“It’s fair to say she had the entire political
establishment in the state,” syndicated columnist Mark Shields said
Tuesday night on the NewsHour. “He had the money. There was a kind of
parity of resources.”
In the six weeks since the Mississippi
contest, Clinton worked to show her blue
collar bona fides in the Keystone State and highlight her Pennsylvania family roots — and went on to
win more of the blue-collar workers, women and white men in an election where
the economy was the dominant concern.
Obama, meanwhile, was favored by black voters, the affluent
and those who recently switched to the Democratic Party, a group that comprised
about one in 10 Pennsylvania
voters, according to the surveys conducted by The Associated Press and TV news networks.
“The future of this campaign is in your hands,” Clinton told supporters at a Philadelphia victory rally. “Some people
counted me out and said to drop out, but the American people don’t quit and they
deserve a president who doesn’t quit either. Because of you, the tide is
On Earth Day, Clinton
proposed creating more “green jobs” to kick-start the flagging
economy and help minimize climate change.
“We’re going to end the war on science and have a
renewed commitment to science and research,” she said.
ended her speech by co-opting Obama’s “Yes, we can” slogan into a
more determined “Yes, we will.”
Obama’s most politically powerful supporter in Pennsylvania,
Sen. Bob Casey, said the Illinois senator managed to cut into Clinton’s polling
lead, which was well into the double digits as recently as the beginning of
“I think Sen. Obama — when he is the nominee — will
do very well with those groups that Sen. Clinton is strong with,” Casey
told CNN. “I think he did a world of good to talk about health care, to
talk about his message of change, the price of gasoline, the mortgage
New York Times columnist David Brooks said on the NewsHour Tuesday
that Obama’s campaign needs to shift back to him being a
“hope-meister” after a divisive battle in Pennsylvania.
“I don’t know whether he senses vulnerability and just
wants to finish Clinton
off or whether the campaign is sincerely worried, but they have certainly
shifted their whole image in the past couple of weeks,” he said.
Obama indeed appeared to shift back to his message of hope
and change during a speech late Tuesday in Evansville, Ind.
He congratulated Clinton on running a good
campaign in Pennsylvania,
but touted how his campaign closing the polling gap and said that the energy
his campaign created there will help Democrats in the November general
Much of his speech focused on general election issues
(“Two wars, an economy in recession and a planet in peril”) and targeted
presumptive GOP nominee Sen. John McCain’s association with the Iraq
war and President Bush
“Real change doesn’t begin in the halls of Washington but on the streets of America,” Obama said. “It
doesn’t happen from the top-down, but from the bottom-up.”
Regardless of the margin of victory in Pennsylvania, “I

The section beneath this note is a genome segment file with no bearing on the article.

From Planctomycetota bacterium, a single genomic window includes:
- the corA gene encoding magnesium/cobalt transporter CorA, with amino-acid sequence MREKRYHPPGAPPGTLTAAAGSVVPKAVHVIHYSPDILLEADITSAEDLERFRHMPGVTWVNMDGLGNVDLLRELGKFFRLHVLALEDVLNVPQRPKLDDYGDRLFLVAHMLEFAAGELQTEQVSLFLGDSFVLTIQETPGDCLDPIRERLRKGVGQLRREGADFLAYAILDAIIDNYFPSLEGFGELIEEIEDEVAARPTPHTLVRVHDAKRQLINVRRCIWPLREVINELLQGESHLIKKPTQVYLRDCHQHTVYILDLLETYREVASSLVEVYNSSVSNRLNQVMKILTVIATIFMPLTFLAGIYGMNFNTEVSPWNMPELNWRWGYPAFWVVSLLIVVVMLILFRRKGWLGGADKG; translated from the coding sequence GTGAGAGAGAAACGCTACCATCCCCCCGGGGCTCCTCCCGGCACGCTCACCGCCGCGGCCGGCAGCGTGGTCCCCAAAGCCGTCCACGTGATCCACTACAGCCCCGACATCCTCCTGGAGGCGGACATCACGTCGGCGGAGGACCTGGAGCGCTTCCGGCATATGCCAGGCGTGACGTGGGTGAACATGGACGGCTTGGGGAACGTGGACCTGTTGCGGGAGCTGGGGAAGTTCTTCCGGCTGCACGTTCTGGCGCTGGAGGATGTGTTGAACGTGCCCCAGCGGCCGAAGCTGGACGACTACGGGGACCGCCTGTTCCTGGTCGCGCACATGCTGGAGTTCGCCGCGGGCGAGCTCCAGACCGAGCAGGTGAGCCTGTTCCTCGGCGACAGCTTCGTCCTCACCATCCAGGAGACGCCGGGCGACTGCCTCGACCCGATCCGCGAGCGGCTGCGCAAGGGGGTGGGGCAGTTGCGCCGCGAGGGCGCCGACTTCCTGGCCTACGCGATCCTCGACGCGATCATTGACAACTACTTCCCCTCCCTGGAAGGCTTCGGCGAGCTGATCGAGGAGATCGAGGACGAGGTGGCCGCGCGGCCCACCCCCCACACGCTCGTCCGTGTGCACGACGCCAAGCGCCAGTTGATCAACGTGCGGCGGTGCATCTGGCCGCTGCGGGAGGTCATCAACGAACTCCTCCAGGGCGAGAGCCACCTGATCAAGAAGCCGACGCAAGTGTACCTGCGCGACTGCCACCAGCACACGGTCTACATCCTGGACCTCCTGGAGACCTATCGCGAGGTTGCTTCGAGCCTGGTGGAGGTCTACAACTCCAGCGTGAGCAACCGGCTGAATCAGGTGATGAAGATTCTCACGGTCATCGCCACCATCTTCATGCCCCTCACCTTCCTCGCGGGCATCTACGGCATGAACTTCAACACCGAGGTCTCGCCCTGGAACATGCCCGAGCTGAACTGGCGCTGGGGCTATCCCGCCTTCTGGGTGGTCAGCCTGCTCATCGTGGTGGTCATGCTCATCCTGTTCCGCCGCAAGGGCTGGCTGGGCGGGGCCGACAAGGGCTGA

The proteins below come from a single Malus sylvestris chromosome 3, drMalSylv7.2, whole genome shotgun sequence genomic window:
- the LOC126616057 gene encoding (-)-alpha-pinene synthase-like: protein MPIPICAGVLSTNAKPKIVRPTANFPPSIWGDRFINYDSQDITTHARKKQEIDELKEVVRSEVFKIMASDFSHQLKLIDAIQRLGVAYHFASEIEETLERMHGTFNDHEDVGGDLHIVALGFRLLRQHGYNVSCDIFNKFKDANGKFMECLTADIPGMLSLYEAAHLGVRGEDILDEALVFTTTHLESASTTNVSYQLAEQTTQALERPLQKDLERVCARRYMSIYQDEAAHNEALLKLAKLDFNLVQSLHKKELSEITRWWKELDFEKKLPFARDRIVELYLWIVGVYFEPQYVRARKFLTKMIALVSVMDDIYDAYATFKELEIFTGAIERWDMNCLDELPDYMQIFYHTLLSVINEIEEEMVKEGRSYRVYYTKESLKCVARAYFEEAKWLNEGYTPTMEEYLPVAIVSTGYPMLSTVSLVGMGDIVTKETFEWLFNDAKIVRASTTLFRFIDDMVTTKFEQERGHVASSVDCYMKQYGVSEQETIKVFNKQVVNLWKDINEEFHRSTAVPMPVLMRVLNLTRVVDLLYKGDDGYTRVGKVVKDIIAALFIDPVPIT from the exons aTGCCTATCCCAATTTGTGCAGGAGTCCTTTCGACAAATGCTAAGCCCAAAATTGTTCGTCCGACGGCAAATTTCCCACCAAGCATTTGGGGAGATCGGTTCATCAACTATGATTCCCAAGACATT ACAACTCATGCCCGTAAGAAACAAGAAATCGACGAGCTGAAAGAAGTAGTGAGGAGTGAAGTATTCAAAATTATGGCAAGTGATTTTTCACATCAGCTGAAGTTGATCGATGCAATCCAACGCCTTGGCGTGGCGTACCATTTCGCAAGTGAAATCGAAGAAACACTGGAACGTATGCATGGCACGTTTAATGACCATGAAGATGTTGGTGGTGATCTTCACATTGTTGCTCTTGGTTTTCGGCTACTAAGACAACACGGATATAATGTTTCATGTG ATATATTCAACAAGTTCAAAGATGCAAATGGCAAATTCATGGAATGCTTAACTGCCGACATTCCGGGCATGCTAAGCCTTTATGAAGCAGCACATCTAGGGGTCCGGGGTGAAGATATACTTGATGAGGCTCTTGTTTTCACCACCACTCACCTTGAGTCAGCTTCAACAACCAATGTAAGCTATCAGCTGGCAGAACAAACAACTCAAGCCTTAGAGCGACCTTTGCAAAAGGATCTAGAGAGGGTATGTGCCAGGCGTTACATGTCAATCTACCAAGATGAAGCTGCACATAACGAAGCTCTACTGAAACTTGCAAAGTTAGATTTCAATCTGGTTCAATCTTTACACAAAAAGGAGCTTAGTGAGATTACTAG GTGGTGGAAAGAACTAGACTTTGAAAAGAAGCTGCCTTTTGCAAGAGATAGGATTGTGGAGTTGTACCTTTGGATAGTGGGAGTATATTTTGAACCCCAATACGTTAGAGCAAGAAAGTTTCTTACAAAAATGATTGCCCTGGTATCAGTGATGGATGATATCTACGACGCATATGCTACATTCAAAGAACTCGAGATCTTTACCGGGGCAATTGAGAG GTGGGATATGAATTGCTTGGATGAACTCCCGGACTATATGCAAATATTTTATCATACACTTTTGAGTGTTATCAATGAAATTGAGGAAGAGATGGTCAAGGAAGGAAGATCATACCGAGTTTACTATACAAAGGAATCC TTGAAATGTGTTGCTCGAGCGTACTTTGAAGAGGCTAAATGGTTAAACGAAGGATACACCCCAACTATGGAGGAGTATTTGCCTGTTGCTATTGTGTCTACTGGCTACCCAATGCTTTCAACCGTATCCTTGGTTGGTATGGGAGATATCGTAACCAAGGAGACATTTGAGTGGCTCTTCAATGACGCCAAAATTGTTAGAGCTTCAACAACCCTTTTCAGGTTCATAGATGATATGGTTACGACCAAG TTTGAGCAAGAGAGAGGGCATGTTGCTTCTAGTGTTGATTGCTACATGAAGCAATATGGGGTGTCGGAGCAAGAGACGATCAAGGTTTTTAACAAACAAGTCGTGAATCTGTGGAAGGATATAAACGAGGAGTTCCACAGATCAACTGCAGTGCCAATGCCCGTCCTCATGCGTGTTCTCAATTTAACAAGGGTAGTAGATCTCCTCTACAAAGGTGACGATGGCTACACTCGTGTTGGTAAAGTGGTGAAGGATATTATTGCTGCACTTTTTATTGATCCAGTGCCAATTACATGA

think a win is a win,” Shields told the NewsHour, adding that the
Pennsylvania primary was the cleanest test to date.
“If you think about it, we’ve had six weeks for this
campaign,” he said. “And there’s been no intervening clatter of
political attention. There’s no gubernatorial race going on. There’s no
senatorial race in Pennsylvania.
And I just think this is a clean test. Each candidate knew what he or she had
to do. And so I think the results cannot be taken lightly.”
with cash, Obama reported spending $11.2 million on television in the state,
more than any other place. That compared with $4.8 million for Clinton. However, the tone
of the prolonged Pennsylvania campaign was increasingly personal — to the
delight of Republicans and McCain, who has been reportedly gaining in national
the Democratic race projected to last through June, Obama’s campaign appears to
be more fiscally sounds. He is spending 75 cents for every dollar he is taking
in while Clinton
is spending $1.10, The New York Times reported.
After heaping attention on Pennsylvania, the Democrats will
begin salivating over the 187 delegates at play in Indiana’s and North
Carolina’s May 6 primaries, but Guam holds its caucuses for 11 delegates three
days before that. The other remaining Democratic primaries include Oregon, Kentucky, West Virginia, Montana, South Dakota and Puerto Rico.
Clinton won at least 52 delegates to the party’s national
convention, with 60 still to be awarded. Obama won at least 46, according to an
initial analysis of election returns by The AP.
Shields predicted that people from Obama’s home state of
Illinois will begin to flood into Indiana to campaign on his behalf, much like
Massachusetts Democrats historically have done in New Hampshire.
shaping up to be the next big battleground, both campaigns used favorite son
John Mellencamp’s music in their Tuesday speeches. Mellencamp, who used to
support former Sen. John Edwards, appeared with Obama Tuesday night, but has
appearances with Clinton scheduled as well.
Clinton is scheduled to begin Wednesday by appearing on six
network and cable news morning shows, followed by a campaign rally in
Indianapolis. Her husband, former President Bill Clinton, heads to North
Carolina for a handful of events. McCain will host a town hall meeting in Inez, Ky.